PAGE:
A. Intervention

Logan, Delta and Mack (collectively, "Movants") contend they may intervene as of right. The Court must permit intervention where a movant: claims an interest relating to the property or transaction that is the subject of the action, and is so situated that disposing of the action may as a practical matter impair or impede the movant's ability to protect its interest, unless existing parties adequately represent that interest.

Fed. R. Civ. P. 24(a)(2). To establish intervention as of right, four elements must be met: 1) a timely motion to intervene; 2) a sufficient interest in the litigation; 3) "a threat that the interest will be impaired or affected by the disposition of the underlying action," and 4) the existing parties do not "adequately represent the prospective intervenor's interests." Liberty Mut. Ins. Co. v. Treesdale, Inc., 419 F.3d 216, 220 (3d Cir. 2005) (citing Kleissler v. United States Forest Serv., 157 F.3d 964, 969 (3d Cir. 1998)).

The parties reach contrary conclusions as to whether the Movants have a sufficient interest in the present action. Logan and Mack contend Federal Kemper Insurance Company v. Rauscher, 807 F.2d 345 (3d Cir. 1986), gives them the right to intervene. In that case, the insurer (Federal Kemper) sued the insured motorist (Rauscher) and the parties injured in an automobile accident allegedly caused by Rauscher. See id. at 346-47. The suit was a declaratory judgment action to determine whether or not the insurer was obliged to defend and indemnify Rauscher in a personal injury suit filed by the injured parties against Rauscher. See id. at 347-48. Rauscher did not answer the complaint in the declaratory judgment action and a default judgment was entered against him. See id. at 348. The district court simultaneously entered a judgment against the injured parties, finding their rights against the insurer were "purely derivative" of Rauscher's rights as a policyholder. See id. at 348-49. The Third Circuit reversed, holding that an injured party has standing to defend a declaratory judgment action brought by an insurer. See id. at 352-53. The Third Circuit concluded a case or controversy existed between the injured parties and the insurer, even in the insured's absence. See id. at 353. In dicta, the court noted that the injured parties were indispensable parties for purposes of Fed. R. Civ. P. 19. See id. at 354 & n.5.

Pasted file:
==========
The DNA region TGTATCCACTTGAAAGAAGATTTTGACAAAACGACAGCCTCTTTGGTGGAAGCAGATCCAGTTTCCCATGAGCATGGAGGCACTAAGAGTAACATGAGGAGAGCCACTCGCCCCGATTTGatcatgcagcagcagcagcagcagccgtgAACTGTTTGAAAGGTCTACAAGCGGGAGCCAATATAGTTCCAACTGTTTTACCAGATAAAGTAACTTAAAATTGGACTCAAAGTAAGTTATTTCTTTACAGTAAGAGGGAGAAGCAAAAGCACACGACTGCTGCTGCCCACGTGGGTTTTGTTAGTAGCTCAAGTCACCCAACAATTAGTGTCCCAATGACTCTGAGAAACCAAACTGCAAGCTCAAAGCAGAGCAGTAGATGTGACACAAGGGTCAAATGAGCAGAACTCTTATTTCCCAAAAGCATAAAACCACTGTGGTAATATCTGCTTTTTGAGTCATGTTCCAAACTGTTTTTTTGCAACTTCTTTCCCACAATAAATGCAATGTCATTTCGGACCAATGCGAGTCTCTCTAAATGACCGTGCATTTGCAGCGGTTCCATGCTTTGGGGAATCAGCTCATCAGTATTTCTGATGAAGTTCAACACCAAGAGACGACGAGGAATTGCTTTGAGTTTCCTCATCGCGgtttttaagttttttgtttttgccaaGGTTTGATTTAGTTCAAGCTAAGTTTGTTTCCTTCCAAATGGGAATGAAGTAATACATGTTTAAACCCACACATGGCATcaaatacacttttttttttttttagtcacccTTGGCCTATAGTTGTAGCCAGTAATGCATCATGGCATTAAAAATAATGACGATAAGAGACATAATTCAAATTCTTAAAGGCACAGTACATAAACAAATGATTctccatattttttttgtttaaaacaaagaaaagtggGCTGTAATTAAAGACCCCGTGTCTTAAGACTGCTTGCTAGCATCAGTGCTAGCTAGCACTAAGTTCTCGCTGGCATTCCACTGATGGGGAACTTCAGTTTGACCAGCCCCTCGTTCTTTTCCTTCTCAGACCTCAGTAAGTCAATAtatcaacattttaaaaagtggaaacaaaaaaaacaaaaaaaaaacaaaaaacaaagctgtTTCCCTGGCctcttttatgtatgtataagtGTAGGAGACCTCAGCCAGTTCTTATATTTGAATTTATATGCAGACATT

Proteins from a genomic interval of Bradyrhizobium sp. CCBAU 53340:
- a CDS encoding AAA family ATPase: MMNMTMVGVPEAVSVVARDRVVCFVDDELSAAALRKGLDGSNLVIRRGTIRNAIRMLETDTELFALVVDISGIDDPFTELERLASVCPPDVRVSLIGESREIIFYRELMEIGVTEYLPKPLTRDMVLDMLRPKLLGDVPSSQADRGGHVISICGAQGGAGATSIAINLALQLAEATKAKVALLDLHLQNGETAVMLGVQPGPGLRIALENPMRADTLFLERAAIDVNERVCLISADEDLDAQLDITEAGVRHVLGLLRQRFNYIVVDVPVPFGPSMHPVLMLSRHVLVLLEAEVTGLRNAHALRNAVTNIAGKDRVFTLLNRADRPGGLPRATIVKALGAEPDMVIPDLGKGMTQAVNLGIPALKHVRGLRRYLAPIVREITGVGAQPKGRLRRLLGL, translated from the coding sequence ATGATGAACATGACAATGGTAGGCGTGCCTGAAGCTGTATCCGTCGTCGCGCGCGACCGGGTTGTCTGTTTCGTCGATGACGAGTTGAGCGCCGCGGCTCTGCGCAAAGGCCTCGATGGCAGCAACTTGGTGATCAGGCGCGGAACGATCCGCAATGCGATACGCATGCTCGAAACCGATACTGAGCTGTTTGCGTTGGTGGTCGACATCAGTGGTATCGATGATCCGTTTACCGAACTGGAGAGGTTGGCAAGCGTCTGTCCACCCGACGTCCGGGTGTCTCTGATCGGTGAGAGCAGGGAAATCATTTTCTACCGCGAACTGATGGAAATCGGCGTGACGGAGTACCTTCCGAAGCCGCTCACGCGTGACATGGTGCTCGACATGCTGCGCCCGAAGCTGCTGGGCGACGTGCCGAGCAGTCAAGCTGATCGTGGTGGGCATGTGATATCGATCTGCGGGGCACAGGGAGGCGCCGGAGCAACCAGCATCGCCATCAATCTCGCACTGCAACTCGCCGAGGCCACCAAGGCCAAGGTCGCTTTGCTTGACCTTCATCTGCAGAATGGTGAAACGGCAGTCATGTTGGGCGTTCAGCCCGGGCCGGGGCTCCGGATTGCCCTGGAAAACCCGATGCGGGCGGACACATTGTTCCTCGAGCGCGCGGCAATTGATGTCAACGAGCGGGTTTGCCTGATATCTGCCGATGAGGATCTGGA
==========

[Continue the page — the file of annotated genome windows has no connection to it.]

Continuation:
Plaintiff asserts the holding of Liberty Mutual Insurance Company v. Treesdale, Inc., 419 F.3d 216 (3d Cir. 2005), is controlling. In Treesdale, Liberty Mutual brought a declaratory judgment action against its insureds, PMP and Treesdale, Inc., to determine whether or not the insurance policy's benefits were exhausted. See id. at 219. Prior to the action, the insurer provided complete defenses to the insureds in their costly and numerous asbestos-related personal injury actions. See id. "A small subset of the plaintiffs" in those underlying tort actions sought to intervene as of right in the declaratory judgment action. Id. The district court denied the motion to intervene and the Third Circuit affirmed, finding that the intervenors had no legally protectable interest in the insurance policy. See id. at 222. The court reiterated the principle that "a mere economic interest in the outcome of litigation is insufficient to support a motion to intervene." Id. at 221-22 (citing Mountain Top Condo. Assoc. v. Dave Stabbert Master Builder, Inc., 72 F.3d 361, 366 (3d Cir. 1995)). The Third Circuit found that intervention was not permissible under Fed. R. Civ. P. 24(b) and the injured parties were not required parties under Fed. R. Civ. P. 19. See id. at 227, 229-30. Treesdale did not mention Rauscher, much less overrule it.

Treesdale and Rauscher come to disparate conclusions as to an injured party's legal interest in a declaratory judgment suit over a tortfeasor's insurance policy. Some court have followed the reasoning in Treesdale, in part, because it was the "most recent indication of how the Third Circuit would rule if presented with the issue." Nationwide Mut. Ins. Co. v. Garman, Civ. No. 09-1431, 2010 WL ...